House approves Kansas City for U.S. World War I memorial
KANSAS CITY, Mo
KANSAS CITY, Mo (Reuters) - Kansas City, Missouri, has moved a step closer to becoming the official home of the national memorial to World War I and the host of events marking the war's centennial.
The U.S. House Of Representatives approved a resolution on Wednesday that designates the Liberty Memorial monument and adjacent National World War I Museum in Kansas City as the official national memorial to the war.
If the Senate approves similar legislation, as expected, Kansas City will host ceremonies involving the 100th anniversary of the war, which lasted from 1914 to 1918. The United States entered the war in 1917.
Members of Congress from Kansas City met opposition from some interests in Washington who felt the National Mall should get official World War I memorial designation because other major American wars have monuments there. Another idea was to make Pershing Park near the White House a memorial.
In a compromise, the approved resolution allows the World War I Memorial Foundation to establish a commemorative work on federal land in Washington. It could include a sculpture or other elements to serve as the National World War I Memorial, though Kansas City would be the official site.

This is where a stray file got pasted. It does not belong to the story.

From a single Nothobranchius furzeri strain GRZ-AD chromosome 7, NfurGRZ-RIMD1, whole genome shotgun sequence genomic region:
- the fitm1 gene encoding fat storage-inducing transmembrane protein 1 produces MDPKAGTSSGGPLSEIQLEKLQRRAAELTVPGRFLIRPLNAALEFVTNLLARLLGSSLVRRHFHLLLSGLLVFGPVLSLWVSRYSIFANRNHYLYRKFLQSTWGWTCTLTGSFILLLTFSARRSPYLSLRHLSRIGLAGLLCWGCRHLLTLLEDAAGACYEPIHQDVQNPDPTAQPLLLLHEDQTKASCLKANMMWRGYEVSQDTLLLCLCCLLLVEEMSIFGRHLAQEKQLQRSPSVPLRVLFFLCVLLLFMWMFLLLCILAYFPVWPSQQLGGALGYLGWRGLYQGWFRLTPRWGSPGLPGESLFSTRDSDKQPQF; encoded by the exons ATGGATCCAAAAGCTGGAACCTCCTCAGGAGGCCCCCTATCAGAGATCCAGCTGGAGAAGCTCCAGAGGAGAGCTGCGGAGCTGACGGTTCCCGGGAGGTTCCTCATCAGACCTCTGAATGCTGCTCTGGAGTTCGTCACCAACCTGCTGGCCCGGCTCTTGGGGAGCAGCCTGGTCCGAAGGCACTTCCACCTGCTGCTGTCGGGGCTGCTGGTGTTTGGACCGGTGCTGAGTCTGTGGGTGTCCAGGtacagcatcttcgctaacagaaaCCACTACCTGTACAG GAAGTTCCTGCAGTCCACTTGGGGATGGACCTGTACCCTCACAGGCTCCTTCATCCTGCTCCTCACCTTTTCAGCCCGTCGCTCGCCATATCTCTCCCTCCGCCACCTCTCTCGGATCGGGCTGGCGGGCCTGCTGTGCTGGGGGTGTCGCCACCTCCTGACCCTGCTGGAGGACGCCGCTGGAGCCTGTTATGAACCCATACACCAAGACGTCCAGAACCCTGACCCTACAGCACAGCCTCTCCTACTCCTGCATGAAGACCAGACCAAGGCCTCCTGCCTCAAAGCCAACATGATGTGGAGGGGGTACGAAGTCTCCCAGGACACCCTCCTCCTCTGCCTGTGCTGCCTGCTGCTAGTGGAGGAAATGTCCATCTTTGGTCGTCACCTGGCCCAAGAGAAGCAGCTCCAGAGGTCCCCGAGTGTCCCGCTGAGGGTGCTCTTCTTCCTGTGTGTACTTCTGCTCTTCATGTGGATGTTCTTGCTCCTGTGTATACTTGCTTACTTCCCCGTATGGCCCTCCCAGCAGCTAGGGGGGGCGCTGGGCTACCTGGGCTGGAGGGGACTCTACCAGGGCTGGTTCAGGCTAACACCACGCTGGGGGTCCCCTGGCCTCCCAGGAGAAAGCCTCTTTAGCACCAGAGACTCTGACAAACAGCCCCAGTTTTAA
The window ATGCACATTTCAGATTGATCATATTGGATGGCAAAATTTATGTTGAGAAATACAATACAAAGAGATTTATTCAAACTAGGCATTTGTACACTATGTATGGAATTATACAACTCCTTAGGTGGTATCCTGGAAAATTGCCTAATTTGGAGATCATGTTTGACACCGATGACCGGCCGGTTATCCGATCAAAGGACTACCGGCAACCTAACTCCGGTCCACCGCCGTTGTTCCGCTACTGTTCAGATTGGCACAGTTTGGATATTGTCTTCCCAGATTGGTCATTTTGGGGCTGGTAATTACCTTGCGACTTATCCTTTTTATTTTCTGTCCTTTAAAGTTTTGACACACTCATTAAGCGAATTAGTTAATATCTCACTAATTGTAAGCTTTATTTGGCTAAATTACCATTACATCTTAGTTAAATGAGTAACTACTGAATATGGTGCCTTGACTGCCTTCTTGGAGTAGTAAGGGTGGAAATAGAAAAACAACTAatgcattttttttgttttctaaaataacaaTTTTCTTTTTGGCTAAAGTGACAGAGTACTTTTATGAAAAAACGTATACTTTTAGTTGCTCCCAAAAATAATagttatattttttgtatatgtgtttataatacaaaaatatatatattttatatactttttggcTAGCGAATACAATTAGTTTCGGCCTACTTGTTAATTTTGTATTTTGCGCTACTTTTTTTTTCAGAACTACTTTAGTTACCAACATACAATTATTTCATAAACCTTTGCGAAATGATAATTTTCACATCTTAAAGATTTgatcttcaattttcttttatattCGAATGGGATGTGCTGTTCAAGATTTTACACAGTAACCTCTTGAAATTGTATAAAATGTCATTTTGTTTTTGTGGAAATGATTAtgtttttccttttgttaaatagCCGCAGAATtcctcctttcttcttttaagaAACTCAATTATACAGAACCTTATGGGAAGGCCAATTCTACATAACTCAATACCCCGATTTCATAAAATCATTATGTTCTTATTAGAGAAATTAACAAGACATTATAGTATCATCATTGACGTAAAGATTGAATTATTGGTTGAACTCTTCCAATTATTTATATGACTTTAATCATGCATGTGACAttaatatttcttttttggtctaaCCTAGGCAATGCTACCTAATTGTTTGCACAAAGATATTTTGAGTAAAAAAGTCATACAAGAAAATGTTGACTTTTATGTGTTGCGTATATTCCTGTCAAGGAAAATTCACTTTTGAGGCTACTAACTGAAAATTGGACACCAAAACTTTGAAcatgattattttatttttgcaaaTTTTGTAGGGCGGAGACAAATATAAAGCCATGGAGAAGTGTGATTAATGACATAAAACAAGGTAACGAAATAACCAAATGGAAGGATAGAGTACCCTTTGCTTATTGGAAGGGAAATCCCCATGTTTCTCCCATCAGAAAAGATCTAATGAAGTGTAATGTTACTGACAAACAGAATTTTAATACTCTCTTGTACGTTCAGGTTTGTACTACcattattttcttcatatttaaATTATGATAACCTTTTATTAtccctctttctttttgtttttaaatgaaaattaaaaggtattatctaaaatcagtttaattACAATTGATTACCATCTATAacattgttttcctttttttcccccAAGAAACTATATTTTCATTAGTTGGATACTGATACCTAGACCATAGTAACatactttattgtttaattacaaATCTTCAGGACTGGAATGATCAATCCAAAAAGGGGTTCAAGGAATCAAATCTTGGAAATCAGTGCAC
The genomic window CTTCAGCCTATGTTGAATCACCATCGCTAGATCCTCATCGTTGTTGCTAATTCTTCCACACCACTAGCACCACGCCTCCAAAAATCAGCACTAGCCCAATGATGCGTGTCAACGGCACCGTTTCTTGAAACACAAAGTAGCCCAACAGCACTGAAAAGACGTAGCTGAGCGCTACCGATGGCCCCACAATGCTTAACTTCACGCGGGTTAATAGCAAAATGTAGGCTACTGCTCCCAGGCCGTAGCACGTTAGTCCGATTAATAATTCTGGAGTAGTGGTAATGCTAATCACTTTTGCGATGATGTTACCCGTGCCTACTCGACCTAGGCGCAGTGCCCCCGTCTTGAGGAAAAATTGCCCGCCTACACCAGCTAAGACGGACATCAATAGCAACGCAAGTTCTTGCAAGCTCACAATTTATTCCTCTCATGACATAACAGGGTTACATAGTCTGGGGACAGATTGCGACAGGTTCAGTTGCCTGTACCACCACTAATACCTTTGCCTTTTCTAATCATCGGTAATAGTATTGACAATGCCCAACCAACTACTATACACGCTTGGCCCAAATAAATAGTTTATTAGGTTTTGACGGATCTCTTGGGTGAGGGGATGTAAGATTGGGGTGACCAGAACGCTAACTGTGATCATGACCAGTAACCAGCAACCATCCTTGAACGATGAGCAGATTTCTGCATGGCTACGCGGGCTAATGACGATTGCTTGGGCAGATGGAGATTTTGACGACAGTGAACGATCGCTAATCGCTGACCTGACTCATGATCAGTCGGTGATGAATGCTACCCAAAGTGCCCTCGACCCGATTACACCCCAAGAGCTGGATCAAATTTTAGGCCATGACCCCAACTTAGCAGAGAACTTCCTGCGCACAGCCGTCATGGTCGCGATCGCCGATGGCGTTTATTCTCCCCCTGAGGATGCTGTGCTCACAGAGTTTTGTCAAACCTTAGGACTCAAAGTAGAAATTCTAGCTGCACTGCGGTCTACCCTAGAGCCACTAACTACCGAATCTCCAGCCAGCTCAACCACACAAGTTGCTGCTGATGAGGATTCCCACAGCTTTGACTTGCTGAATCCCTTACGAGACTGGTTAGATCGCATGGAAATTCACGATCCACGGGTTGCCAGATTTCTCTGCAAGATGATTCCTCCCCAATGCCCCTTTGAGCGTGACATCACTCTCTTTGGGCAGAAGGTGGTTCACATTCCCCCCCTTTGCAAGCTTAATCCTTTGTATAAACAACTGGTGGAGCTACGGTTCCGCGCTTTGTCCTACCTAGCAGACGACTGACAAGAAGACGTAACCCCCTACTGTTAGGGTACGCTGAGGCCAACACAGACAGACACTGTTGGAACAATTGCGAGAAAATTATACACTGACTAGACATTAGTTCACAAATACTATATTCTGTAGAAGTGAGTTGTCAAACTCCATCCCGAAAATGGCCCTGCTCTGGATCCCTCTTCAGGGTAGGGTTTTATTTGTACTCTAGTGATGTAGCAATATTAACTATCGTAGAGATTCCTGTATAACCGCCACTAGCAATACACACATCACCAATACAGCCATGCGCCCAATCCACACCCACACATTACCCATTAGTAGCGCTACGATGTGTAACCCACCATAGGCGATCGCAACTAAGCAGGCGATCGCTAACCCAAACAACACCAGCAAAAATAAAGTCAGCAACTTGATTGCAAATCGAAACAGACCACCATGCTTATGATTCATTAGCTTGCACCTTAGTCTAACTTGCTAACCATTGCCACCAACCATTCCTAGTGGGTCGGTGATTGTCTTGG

The decision in Kansas City's favor is "really just recognizing a piece of our history," said Denise Rendina, senior vice president of public affairs and marketing at the National World War I Museum at Liberty Memorial.
"We have been the de facto memorial for almost 100 years," Rendina said Thursday.
The resolution establishes a centennial commission that will plan anniversary events in Kansas City to commemorate the war's anniversary.
Nearly $5 million is being spent to upgrade the Liberty Memorial, a stone, cylindrical tower rising 217 feet atop a hill overlooking Kansas City, in time for the anniversary. It was dedicated in 1926.
(Reporting by Kevin Murphy; Editing by Mary Wisniewski and Stacey Joyce)
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